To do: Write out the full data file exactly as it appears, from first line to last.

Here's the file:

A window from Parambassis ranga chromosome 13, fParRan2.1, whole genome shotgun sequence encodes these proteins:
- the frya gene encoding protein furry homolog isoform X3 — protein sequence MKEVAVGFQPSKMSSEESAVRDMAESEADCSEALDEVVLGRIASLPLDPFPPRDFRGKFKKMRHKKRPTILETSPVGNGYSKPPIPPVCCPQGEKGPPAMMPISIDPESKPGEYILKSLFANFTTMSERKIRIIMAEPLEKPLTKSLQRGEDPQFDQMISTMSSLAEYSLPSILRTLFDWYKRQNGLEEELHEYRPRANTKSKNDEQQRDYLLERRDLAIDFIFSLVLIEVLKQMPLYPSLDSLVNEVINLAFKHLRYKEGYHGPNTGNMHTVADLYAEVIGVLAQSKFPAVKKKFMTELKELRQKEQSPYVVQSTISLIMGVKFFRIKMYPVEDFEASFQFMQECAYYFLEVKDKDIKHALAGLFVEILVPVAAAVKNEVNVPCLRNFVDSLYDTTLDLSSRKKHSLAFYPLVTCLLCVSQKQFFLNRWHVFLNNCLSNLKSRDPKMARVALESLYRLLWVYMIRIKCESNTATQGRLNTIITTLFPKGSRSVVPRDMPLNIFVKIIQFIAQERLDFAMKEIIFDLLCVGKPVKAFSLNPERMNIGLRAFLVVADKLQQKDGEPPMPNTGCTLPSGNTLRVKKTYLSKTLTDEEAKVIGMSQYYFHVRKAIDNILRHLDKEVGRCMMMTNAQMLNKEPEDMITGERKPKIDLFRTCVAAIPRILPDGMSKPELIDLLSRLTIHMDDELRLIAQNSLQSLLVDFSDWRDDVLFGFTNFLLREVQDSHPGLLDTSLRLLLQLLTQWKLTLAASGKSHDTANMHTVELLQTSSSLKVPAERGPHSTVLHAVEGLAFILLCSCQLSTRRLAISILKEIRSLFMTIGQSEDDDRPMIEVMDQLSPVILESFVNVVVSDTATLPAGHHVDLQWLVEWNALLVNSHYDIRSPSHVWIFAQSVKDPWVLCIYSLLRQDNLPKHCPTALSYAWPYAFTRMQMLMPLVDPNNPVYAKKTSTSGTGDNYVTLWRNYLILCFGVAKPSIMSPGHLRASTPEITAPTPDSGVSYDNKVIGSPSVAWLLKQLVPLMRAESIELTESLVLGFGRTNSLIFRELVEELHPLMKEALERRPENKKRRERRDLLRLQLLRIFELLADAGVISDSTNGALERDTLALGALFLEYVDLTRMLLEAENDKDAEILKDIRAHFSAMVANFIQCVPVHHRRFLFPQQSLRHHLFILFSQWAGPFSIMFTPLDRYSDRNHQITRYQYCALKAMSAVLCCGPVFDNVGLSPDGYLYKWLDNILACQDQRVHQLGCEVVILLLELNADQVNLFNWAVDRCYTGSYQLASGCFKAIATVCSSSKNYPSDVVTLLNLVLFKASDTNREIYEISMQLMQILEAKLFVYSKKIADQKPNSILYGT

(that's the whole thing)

A window from Parambassis ranga chromosome 13, fParRan2.1, whole genome shotgun sequence encodes these proteins:
- the frya gene encoding protein furry homolog isoform X3 — protein sequence MKEVAVGFQPSKMSSEESAVRDMAESEADCSEALDEVVLGRIASLPLDPFPPRDFRGKFKKMRHKKRPTILETSPVGNGYSKPPIPPVCCPQGEKGPPAMMPISIDPESKPGEYILKSLFANFTTMSERKIRIIMAEPLEKPLTKSLQRGEDPQFDQMISTMSSLAEYSLPSILRTLFDWYKRQNGLEEELHEYRPRANTKSKNDEQQRDYLLERRDLAIDFIFSLVLIEVLKQMPLYPSLDSLVNEVINLAFKHLRYKEGYHGPNTGNMHTVADLYAEVIGVLAQSKFPAVKKKFMTELKELRQKEQSPYVVQSTISLIMGVKFFRIKMYPVEDFEASFQFMQECAYYFLEVKDKDIKHALAGLFVEILVPVAAAVKNEVNVPCLRNFVDSLYDTTLDLSSRKKHSLAFYPLVTCLLCVSQKQFFLNRWHVFLNNCLSNLKSRDPKMARVALESLYRLLWVYMIRIKCESNTATQGRLNTIITTLFPKGSRSVVPRDMPLNIFVKIIQFIAQERLDFAMKEIIFDLLCVGKPVKAFSLNPERMNIGLRAFLVVADKLQQKDGEPPMPNTGCTLPSGNTLRVKKTYLSKTLTDEEAKVIGMSQYYFHVRKAIDNILRHLDKEVGRCMMMTNAQMLNKEPEDMITGERKPKIDLFRTCVAAIPRILPDGMSKPELIDLLSRLTIHMDDELRLIAQNSLQSLLVDFSDWRDDVLFGFTNFLLREVQDSHPGLLDTSLRLLLQLLTQWKLTLAASGKSHDTANMHTVELLQTSSSLKVPAERGPHSTVLHAVEGLAFILLCSCQLSTRRLAISILKEIRSLFMTIGQSEDDDRPMIEVMDQLSPVILESFVNVVVSDTATLPAGHHVDLQWLVEWNALLVNSHYDIRSPSHVWIFAQSVKDPWVLCIYSLLRQDNLPKHCPTALSYAWPYAFTRMQMLMPLVDPNNPVYAKKTSTSGTGDNYVTLWRNYLILCFGVAKPSIMSPGHLRASTPEITAPTPDSGVSYDNKVIGSPSVAWLLKQLVPLMRAESIELTESLVLGFGRTNSLIFRELVEELHPLMKEALERRPENKKRRERRDLLRLQLLRIFELLADAGVISDSTNGALERDTLALGALFLEYVDLTRMLLEAENDKDAEILKDIRAHFSAMVANFIQCVPVHHRRFLFPQQSLRHHLFILFSQWAGPFSIMFTPLDRYSDRNHQITRYQYCALKAMSAVLCCGPVFDNVGLSPDGYLYKWLDNILACQDQRVHQLGCEVVILLLELNADQVNLFNWAVDRCYTGSYQLASGCFKAIATVCSSSKNYPSDVVTLLNLVLFKASDTNREIYEISMQLMQILEAKLFVYSKKIADQKPNSILYGT